Remember those accusations awhile back that some teen-age girls in Aiken County public schools had to submit to genital examinations by a "health care worker"? Well, it also happened three years ago in East Stroudsburg, Pa.
Many of the 59 Pennsylvania eighth graders didn't know they were going to be examined, nor why -- yet all were forced to comply. This was a traumatizing experience for the girls, and the parents were rightly furious.
As in the Aiken incident, some Pennsylvania authorities felt they had to do the procedures to comply with the Clinton-Gore administration's Goals 2000 legislation (although the language leaves ample room for interpretation).
Parents of eight East Stroudsburg girls filed suit, and a federal court has finally ruled that both the school system and the school-hired pediatrician who did the exams violated the girls' civil rights.
A jury determined that neither the girls nor their parents had given consent to the exams and U.S. District Judge Richard Caputo ruled they violated the Fourth Amendment prohibition against unreasonable searches.
The school system claimed it sent parental consent slips home with the students, but the plaintiffs successfully argued that silence cannot be construed as consent. (Also, any parent can testify how unreliable an 11-year-old can be when it comes to remembering to bring a paper home from school.)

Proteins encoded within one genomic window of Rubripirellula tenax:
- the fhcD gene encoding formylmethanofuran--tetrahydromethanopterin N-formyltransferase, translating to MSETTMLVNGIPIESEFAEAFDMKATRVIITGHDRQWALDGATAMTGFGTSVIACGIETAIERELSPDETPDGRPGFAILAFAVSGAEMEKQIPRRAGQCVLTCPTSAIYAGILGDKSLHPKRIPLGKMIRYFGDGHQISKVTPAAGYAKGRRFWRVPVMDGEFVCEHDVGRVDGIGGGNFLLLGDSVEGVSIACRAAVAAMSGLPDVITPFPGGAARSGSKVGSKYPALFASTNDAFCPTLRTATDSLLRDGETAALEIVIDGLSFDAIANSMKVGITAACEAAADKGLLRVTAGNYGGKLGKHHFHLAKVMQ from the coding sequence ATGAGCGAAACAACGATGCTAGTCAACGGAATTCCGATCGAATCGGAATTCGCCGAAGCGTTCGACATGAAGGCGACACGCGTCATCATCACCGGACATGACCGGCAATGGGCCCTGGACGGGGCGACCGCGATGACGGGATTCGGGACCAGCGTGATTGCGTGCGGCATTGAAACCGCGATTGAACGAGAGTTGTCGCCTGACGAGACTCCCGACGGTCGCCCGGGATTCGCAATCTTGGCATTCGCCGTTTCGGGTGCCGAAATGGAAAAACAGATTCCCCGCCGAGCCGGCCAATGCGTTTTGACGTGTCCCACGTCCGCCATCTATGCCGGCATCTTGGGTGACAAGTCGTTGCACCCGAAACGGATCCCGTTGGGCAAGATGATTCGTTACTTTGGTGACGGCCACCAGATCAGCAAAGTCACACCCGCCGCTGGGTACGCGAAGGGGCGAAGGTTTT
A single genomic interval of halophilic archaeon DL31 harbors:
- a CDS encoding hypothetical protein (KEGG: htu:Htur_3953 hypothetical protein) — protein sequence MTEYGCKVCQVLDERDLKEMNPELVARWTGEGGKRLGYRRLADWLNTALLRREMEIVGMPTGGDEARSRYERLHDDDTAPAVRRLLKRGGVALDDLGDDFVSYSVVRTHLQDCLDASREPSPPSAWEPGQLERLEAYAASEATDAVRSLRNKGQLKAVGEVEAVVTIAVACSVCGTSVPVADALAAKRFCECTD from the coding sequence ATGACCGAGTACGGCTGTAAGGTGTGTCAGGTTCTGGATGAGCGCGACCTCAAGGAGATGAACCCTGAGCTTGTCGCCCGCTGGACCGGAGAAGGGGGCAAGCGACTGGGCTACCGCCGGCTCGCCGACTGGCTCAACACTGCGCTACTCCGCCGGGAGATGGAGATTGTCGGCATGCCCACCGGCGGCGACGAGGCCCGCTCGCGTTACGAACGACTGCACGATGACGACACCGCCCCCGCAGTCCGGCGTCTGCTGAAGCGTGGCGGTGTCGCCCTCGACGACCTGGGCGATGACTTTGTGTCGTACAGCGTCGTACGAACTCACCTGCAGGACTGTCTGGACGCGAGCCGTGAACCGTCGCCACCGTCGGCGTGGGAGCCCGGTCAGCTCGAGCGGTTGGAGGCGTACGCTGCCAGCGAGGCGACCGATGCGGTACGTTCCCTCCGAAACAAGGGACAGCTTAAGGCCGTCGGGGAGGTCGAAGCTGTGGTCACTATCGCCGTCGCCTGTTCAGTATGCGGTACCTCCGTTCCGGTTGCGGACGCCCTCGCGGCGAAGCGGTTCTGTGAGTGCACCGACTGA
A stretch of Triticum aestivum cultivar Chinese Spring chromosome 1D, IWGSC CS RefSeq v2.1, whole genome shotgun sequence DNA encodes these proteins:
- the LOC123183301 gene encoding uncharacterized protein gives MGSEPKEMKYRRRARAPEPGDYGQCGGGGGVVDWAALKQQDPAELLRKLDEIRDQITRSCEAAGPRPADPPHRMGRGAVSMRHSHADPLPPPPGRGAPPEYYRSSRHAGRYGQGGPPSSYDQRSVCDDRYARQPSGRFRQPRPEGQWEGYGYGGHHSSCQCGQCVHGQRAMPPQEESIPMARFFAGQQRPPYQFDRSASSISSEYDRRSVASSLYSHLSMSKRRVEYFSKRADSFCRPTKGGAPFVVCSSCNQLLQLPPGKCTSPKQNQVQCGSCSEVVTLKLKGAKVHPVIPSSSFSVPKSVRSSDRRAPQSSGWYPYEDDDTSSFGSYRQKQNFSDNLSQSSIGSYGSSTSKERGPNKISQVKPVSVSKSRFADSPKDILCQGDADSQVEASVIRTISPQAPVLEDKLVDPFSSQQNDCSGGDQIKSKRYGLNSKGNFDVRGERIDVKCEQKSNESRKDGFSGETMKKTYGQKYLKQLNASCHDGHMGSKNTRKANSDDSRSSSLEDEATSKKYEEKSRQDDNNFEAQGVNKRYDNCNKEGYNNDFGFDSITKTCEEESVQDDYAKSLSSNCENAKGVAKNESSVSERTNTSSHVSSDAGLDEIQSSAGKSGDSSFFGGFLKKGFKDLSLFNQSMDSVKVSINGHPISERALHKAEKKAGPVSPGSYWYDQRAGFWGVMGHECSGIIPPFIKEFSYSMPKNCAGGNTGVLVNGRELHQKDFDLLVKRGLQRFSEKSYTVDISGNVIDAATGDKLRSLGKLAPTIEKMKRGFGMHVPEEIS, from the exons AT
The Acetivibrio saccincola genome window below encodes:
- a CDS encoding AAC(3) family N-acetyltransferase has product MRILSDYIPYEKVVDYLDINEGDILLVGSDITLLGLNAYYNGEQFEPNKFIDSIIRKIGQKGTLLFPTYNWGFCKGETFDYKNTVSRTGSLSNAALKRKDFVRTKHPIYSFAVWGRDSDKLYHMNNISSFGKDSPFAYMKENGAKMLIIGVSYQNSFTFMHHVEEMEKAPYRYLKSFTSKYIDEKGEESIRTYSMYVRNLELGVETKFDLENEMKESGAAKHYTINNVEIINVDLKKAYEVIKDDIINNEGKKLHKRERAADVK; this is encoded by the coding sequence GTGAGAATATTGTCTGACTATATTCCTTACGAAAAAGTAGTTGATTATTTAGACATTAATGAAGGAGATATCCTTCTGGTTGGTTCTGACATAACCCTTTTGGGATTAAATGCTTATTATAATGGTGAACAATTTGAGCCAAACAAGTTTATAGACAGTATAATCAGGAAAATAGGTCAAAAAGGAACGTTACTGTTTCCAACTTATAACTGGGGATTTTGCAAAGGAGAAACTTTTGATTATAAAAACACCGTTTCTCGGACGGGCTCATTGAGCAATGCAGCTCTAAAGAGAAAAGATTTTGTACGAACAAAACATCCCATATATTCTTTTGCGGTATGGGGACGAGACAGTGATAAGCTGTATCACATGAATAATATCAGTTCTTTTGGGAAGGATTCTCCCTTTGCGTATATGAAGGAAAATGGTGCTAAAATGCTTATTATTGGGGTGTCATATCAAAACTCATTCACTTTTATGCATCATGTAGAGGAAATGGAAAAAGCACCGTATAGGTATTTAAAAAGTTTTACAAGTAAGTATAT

How has it come to be that some school systems are interpreting Goals 2000 language to mean the most intimate health procedures should be undertaken without parental consent? This is raw tyranny -- certainly not what America is supposed to be about.
Orlando Sentinel columnist Kathleen Parker provides a cogent analysis:
"Jurors reconvened ... and awarded $7,500 to each of the eight girls. Though both sides considered the verdict conservative, let's hope it is sufficient to keep educators mindful that parents, not bureaucrats, are best suited to protect their children."